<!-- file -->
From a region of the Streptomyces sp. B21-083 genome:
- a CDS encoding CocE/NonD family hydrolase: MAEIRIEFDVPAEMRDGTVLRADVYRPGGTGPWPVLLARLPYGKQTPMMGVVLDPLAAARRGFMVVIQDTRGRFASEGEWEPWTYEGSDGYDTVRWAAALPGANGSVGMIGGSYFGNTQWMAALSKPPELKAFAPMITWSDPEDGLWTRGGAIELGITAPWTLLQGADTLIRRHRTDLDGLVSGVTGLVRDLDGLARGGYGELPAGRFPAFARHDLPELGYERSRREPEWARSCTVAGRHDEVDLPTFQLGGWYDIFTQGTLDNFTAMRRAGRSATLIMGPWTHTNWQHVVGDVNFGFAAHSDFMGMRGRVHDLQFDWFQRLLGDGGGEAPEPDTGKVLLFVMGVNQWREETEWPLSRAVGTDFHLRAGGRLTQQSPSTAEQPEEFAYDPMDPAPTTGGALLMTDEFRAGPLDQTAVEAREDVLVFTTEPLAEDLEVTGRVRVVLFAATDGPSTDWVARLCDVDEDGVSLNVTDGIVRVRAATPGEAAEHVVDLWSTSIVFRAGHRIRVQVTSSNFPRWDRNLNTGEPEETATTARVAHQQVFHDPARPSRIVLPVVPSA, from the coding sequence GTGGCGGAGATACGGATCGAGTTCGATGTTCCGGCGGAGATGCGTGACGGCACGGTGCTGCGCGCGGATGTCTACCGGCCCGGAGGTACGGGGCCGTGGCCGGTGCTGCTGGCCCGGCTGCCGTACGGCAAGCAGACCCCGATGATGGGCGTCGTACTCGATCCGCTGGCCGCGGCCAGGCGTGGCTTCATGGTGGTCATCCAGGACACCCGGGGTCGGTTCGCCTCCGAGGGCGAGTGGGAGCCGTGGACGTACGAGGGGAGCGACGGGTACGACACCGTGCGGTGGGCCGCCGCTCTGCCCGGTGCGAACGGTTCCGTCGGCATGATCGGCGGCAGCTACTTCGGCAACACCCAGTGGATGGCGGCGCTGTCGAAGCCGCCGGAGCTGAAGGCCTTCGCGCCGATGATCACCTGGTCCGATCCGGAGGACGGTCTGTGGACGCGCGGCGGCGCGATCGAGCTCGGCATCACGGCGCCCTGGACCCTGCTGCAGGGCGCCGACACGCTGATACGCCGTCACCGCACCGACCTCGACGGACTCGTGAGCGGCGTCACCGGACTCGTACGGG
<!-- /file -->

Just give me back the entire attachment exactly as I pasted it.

From a region of the Streptomyces sp. B21-083 genome:
- a CDS encoding CocE/NonD family hydrolase: MAEIRIEFDVPAEMRDGTVLRADVYRPGGTGPWPVLLARLPYGKQTPMMGVVLDPLAAARRGFMVVIQDTRGRFASEGEWEPWTYEGSDGYDTVRWAAALPGANGSVGMIGGSYFGNTQWMAALSKPPELKAFAPMITWSDPEDGLWTRGGAIELGITAPWTLLQGADTLIRRHRTDLDGLVSGVTGLVRDLDGLARGGYGELPAGRFPAFARHDLPELGYERSRREPEWARSCTVAGRHDEVDLPTFQLGGWYDIFTQGTLDNFTAMRRAGRSATLIMGPWTHTNWQHVVGDVNFGFAAHSDFMGMRGRVHDLQFDWFQRLLGDGGGEAPEPDTGKVLLFVMGVNQWREETEWPLSRAVGTDFHLRAGGRLTQQSPSTAEQPEEFAYDPMDPAPTTGGALLMTDEFRAGPLDQTAVEAREDVLVFTTEPLAEDLEVTGRVRVVLFAATDGPSTDWVARLCDVDEDGVSLNVTDGIVRVRAATPGEAAEHVVDLWSTSIVFRAGHRIRVQVTSSNFPRWDRNLNTGEPEETATTARVAHQQVFHDPARPSRIVLPVVPSA, from the coding sequence GTGGCGGAGATACGGATCGAGTTCGATGTTCCGGCGGAGATGCGTGACGGCACGGTGCTGCGCGCGGATGTCTACCGGCCCGGAGGTACGGGGCCGTGGCCGGTGCTGCTGGCCCGGCTGCCGTACGGCAAGCAGACCCCGATGATGGGCGTCGTACTCGATCCGCTGGCCGCGGCCAGGCGTGGCTTCATGGTGGTCATCCAGGACACCCGGGGTCGGTTCGCCTCCGAGGGCGAGTGGGAGCCGTGGACGTACGAGGGGAGCGACGGGTACGACACCGTGCGGTGGGCCGCCGCTCTGCCCGGTGCGAACGGTTCCGTCGGCATGATCGGCGGCAGCTACTTCGGCAACACCCAGTGGATGGCGGCGCTGTCGAAGCCGCCGGAGCTGAAGGCCTTCGCGCCGATGATCACCTGGTCCGATCCGGAGGACGGTCTGTGGACGCGCGGCGGCGCGATCGAGCTCGGCATCACGGCGCCCTGGACCCTGCTGCAGGGCGCCGACACGCTGATACGCCGTCACCGCACCGACCTCGACGGACTCGTGAGCGGCGTCACCGGACTCGTACGGG